The Convention on International Trade in Endangered Species of Wild Fauna and Flora (CITES) is an international treaty to prevent species from becoming endangered or extinct because of international trade. Under this treaty, countries work together to regulate the international trade of animal and plant species and ensure that this trade is not detrimental to the survival of wild populations. Any trade in protected plant and animal species should be sustainable, based on sound biological understanding and principles.
A Brief History
In the early 1960s, international discussion began focusing on the rate at which the world’s wild animals and plants were being threatened by unregulated international trade. The Convention was drafted as the result of a resolution adopted in 1963 at a meeting of the International Union for the Conservation of Nature (IUCN) in Nairobi, Kenya. The text of the Convention was agreed upon at a meeting of representatives of 80 countries in Washington D.C., on March 3rd 1973. Just over 2 years later, on July 1st 1975, CITES entered into force.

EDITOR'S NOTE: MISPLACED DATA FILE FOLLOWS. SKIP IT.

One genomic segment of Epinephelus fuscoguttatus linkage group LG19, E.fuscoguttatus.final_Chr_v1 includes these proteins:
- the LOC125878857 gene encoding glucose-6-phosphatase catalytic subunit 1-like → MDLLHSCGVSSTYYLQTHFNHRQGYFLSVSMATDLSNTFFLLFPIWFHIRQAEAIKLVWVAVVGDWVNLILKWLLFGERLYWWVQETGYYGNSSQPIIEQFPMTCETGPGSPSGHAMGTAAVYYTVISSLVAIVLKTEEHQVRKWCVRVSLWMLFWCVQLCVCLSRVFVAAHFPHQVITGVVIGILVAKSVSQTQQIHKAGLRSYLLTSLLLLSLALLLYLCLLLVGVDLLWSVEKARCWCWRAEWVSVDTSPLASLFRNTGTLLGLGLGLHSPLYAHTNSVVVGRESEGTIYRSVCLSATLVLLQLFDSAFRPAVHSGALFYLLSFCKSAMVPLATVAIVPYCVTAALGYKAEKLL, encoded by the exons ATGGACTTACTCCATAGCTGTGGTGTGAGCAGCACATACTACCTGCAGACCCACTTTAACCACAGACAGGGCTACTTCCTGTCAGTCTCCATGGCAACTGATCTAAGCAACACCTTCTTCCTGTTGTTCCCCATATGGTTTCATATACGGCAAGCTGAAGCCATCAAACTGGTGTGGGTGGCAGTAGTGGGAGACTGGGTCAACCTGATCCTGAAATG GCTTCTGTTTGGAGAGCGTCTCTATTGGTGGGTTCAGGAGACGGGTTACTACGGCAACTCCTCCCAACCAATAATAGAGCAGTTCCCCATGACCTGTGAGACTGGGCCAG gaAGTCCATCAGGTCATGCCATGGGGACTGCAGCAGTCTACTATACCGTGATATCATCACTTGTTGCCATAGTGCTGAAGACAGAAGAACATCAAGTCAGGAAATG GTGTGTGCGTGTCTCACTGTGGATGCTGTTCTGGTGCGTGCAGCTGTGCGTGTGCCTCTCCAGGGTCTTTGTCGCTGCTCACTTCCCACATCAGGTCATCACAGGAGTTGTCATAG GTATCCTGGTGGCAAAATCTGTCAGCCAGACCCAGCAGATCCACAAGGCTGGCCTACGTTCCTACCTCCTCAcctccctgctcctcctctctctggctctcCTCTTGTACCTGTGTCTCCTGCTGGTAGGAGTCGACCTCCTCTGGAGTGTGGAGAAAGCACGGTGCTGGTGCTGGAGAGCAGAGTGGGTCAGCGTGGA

Today, 176 countries implement CITES, which accords varying degrees of protection to over 30,000 species of animals and plants.
To learn more about the history of CITES, read interviews with Marshall Jones and Lee Talbot , conservationists who have been with CITES since its creation in 1973. You can also read 40 Years of CITES at a Glance , a historical map outlining the many successes made at meetings of the Conference of the Parties (CoPs) over the last 40 years. Both articles were recently published in the Winter 2013 issue of FWS News. To read more stories highlighted in this issue, visit our Articles page.
Banner Credits: Cacti background: Frank Kohn/USFWS; Alligator: USFWS; Primate: Vanessa Woods; Pink Lady's Slipper orchid: Thomas Barnes/University of Kentucky; Paddlefish: Tennessee Aquarium